BEHIND THE THRONE

Managerial competitions have received a severe buffeting at Harvard in recent years and are now, in the calm that has followed the storm, confronted with a disturbing neglect of their benefits. Probably, the only manager who receives anything like the universal respect that he deserves is the Football Manager.

The reason for the difficulty lies in Harvard rather than in the nature of the work. Indifference which surrounds each of the self-contained units of undergraduate life has removed managerial competitions far from the perspective of the Yard. Consequently, many Freshmen who would find the training immensely valuable are quite oblivious of its existence.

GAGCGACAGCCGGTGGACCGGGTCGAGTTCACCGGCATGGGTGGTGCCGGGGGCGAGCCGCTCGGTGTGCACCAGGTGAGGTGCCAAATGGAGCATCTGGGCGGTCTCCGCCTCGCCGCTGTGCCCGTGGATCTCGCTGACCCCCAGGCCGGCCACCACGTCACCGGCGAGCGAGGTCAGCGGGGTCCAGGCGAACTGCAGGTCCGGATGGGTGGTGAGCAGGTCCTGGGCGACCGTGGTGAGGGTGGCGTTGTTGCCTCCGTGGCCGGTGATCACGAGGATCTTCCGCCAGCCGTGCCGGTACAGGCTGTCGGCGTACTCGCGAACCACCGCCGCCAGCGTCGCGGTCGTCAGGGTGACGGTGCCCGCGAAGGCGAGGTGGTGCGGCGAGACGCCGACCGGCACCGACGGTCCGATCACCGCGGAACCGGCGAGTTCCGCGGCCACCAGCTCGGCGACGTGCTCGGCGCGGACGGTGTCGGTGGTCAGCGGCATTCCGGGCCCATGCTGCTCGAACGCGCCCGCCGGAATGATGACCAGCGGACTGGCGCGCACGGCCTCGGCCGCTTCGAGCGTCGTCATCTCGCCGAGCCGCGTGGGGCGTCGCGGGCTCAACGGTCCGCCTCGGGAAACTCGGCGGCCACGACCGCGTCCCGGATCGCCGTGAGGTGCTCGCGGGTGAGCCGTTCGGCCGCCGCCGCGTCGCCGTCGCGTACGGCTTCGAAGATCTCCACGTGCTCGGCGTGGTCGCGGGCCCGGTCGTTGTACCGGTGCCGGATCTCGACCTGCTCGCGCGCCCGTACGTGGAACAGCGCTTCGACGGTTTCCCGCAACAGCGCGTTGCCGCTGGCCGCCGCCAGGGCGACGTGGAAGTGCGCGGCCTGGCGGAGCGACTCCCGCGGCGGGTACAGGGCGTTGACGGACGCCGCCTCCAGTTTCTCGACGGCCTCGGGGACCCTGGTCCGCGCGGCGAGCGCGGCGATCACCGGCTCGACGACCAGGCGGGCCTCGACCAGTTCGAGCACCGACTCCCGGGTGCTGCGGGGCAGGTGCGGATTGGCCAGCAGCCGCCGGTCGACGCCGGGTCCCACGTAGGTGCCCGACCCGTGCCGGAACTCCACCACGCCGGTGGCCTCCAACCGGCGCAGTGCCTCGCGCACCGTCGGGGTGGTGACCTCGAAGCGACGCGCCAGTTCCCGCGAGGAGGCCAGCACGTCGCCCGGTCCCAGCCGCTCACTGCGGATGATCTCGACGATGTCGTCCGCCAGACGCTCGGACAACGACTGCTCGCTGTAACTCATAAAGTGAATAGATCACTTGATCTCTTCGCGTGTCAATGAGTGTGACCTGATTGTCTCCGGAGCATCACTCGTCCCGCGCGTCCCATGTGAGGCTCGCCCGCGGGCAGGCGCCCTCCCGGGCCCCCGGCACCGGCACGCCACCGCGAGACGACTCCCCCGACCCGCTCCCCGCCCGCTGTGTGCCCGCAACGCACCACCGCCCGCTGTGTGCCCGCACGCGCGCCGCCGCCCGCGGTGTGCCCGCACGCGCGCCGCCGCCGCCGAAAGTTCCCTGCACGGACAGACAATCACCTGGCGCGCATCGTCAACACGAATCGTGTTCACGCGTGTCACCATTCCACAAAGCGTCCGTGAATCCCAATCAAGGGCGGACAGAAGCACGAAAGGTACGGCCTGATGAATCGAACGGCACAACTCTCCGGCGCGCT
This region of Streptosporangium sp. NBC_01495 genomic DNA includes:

The competitions train candidates to be executives. Managers must be able to handle large sums of money, direct all the activities of their teams, and to guide their subordinates. Those who succeed find upon graduation that employers give them the respect that they have not had in College. Thus the Freshman football managerial competition which opens this afternoon should not be slighted on the grounds that it may not be worthwhile.